Just when you thought Bush couldn't surprise you...

This is a discussion on Just when you thought Bush couldn't surprise you... within the A Brief History of Cprogramming.com forums, part of the Community Boards category; Originally Posted by CornedBee I don't know. I just can't imagine even the US justice system to be so broken ...

  1. #91
    Just Lurking Dave_Sinkula's Avatar
    Join Date
    Oct 2002
    Posts
    5,006
    Quote Originally Posted by CornedBee View Post
    I don't know. I just can't imagine even the US justice system to be so broken that sham trials akin to Stalin's are possible.
    Really? I see cases in the news all the time that demonstrate myriad manipulations of the system by those with whatever means on any side of particular issue. There are web sites dedicated to tracking and documenting such things.
    7. It is easier to write an incorrect program than understand a correct one.
    40. There are two ways to write error-free programs; only the third one works.*

  2. #92
    Cat without Hat CornedBee's Avatar
    Join Date
    Apr 2003
    Posts
    8,893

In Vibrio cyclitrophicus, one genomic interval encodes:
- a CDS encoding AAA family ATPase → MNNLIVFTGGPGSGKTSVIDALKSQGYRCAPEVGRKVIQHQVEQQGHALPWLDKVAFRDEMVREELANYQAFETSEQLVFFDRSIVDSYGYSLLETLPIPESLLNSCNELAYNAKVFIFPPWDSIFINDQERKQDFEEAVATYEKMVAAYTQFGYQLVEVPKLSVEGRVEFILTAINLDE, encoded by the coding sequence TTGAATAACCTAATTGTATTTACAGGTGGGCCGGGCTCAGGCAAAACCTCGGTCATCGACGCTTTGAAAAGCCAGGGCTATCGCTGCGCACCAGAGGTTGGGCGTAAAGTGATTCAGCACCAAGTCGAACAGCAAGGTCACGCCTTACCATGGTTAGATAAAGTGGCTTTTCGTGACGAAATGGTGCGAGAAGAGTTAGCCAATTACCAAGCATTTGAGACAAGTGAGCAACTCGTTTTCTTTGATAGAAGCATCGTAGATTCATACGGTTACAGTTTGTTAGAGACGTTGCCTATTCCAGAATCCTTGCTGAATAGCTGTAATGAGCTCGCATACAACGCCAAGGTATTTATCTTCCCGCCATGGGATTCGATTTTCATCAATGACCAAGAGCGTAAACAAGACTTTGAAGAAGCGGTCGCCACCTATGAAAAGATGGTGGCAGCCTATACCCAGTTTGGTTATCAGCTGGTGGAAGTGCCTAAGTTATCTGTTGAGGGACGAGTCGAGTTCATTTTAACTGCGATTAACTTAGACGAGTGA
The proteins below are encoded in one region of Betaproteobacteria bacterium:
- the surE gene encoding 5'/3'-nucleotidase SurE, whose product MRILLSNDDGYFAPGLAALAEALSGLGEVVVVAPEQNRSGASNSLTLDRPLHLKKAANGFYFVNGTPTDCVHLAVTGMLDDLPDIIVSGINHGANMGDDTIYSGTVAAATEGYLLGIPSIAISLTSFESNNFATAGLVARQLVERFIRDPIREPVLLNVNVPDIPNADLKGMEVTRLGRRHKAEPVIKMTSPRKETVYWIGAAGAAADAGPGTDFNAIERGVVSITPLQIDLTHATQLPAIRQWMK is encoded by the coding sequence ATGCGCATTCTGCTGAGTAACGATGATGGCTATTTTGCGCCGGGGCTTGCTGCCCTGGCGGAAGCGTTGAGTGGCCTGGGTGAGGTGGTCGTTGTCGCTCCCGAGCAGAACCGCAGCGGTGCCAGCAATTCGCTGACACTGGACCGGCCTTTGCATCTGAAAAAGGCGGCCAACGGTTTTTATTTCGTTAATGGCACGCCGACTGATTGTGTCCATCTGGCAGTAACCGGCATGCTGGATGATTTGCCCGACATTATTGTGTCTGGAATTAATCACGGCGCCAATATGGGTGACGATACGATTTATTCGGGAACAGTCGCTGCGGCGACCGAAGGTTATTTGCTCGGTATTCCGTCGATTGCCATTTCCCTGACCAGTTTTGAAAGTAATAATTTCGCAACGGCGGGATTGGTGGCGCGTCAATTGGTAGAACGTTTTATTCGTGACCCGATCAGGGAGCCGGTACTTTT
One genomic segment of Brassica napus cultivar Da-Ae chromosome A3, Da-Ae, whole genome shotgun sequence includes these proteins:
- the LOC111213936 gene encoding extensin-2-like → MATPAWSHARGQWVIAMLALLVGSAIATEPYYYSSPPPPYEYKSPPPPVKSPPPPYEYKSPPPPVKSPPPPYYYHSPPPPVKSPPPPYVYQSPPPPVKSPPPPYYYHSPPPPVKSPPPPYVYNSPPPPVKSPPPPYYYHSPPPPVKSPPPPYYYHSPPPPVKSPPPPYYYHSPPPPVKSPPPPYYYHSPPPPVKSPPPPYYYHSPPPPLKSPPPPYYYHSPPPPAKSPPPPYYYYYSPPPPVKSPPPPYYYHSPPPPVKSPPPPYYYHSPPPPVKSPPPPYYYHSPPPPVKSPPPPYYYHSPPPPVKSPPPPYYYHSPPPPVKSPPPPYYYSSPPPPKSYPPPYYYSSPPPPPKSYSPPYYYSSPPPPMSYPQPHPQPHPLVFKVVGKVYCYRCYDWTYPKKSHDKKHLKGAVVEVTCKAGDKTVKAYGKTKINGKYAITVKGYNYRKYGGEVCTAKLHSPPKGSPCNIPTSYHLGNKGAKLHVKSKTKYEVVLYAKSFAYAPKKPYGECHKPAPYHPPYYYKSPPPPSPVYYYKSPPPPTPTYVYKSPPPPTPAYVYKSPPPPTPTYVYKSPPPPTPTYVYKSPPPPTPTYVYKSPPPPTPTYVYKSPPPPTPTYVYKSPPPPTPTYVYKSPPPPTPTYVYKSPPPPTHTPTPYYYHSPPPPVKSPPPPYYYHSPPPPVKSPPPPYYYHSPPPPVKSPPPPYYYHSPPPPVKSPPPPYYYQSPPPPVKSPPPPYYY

Then perhaps I'm just naive ...
    All the buzzt!
    CornedBee

    "There is not now, nor has there ever been, nor will there ever be, any programming language in which it is the least bit difficult to write bad code."
    - Flon's Law

  3. #93
    Unregistered User Yarin's Avatar
    Join Date
    Jul 2007
    Posts
    1,640
    Wow. So many hopeless posts on such a boring thread!

  4. #94
    train spotter
    Join Date
    Aug 2001
    Location
    near a computer
    Posts
    3,856
    @MacGyver
    Libby confirmed Plame's identity to Novak, after Armitage had 'let it slip' (according to Novak).

    That is a crime and Libby as a lawyer would know that (assuming he could remember....).

    Is concealing that crime a motive to obstruct a grand jury?
    Is protecting the other leakers enough motive?

    How about the other charges?
    -Obstruction of justice
    -Making false statements

    Libby's bad memory again?

    We did not spend 14 days hearing this evidence.